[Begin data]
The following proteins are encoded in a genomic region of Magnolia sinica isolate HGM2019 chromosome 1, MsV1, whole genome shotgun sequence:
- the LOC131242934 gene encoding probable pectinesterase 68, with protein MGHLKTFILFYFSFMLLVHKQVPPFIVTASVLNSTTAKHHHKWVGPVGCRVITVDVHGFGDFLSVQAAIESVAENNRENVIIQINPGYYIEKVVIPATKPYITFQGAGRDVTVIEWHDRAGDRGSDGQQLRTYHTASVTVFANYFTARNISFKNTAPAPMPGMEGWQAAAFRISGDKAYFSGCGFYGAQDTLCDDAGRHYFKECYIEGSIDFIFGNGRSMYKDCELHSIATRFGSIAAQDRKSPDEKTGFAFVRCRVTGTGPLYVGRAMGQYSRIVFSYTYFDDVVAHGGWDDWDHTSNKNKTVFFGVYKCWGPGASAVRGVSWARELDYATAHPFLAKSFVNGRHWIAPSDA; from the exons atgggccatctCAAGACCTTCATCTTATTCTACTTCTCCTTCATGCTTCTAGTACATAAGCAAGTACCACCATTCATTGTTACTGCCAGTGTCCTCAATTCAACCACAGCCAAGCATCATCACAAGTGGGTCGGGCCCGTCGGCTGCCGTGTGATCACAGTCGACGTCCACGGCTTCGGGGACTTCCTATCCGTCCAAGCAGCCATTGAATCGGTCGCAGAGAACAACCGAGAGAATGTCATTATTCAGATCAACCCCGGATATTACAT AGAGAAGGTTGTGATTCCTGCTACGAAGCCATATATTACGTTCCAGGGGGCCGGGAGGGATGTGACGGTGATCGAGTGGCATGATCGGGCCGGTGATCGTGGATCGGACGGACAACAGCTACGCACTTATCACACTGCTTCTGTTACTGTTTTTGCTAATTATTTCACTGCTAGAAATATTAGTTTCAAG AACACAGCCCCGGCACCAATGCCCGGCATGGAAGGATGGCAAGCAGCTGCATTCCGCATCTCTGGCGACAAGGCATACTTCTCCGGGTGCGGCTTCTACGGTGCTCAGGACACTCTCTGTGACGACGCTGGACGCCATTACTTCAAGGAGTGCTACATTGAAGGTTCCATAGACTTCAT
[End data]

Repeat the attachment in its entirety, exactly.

The following proteins are encoded in a genomic region of Magnolia sinica isolate HGM2019 chromosome 1, MsV1, whole genome shotgun sequence:
- the LOC131242934 gene encoding probable pectinesterase 68, with protein MGHLKTFILFYFSFMLLVHKQVPPFIVTASVLNSTTAKHHHKWVGPVGCRVITVDVHGFGDFLSVQAAIESVAENNRENVIIQINPGYYIEKVVIPATKPYITFQGAGRDVTVIEWHDRAGDRGSDGQQLRTYHTASVTVFANYFTARNISFKNTAPAPMPGMEGWQAAAFRISGDKAYFSGCGFYGAQDTLCDDAGRHYFKECYIEGSIDFIFGNGRSMYKDCELHSIATRFGSIAAQDRKSPDEKTGFAFVRCRVTGTGPLYVGRAMGQYSRIVFSYTYFDDVVAHGGWDDWDHTSNKNKTVFFGVYKCWGPGASAVRGVSWARELDYATAHPFLAKSFVNGRHWIAPSDA; from the exons atgggccatctCAAGACCTTCATCTTATTCTACTTCTCCTTCATGCTTCTAGTACATAAGCAAGTACCACCATTCATTGTTACTGCCAGTGTCCTCAATTCAACCACAGCCAAGCATCATCACAAGTGGGTCGGGCCCGTCGGCTGCCGTGTGATCACAGTCGACGTCCACGGCTTCGGGGACTTCCTATCCGTCCAAGCAGCCATTGAATCGGTCGCAGAGAACAACCGAGAGAATGTCATTATTCAGATCAACCCCGGATATTACAT AGAGAAGGTTGTGATTCCTGCTACGAAGCCATATATTACGTTCCAGGGGGCCGGGAGGGATGTGACGGTGATCGAGTGGCATGATCGGGCCGGTGATCGTGGATCGGACGGACAACAGCTACGCACTTATCACACTGCTTCTGTTACTGTTTTTGCTAATTATTTCACTGCTAGAAATATTAGTTTCAAG AACACAGCCCCGGCACCAATGCCCGGCATGGAAGGATGGCAAGCAGCTGCATTCCGCATCTCTGGCGACAAGGCATACTTCTCCGGGTGCGGCTTCTACGGTGCTCAGGACACTCTCTGTGACGACGCTGGACGCCATTACTTCAAGGAGTGCTACATTGAAGGTTCCATAGACTTCAT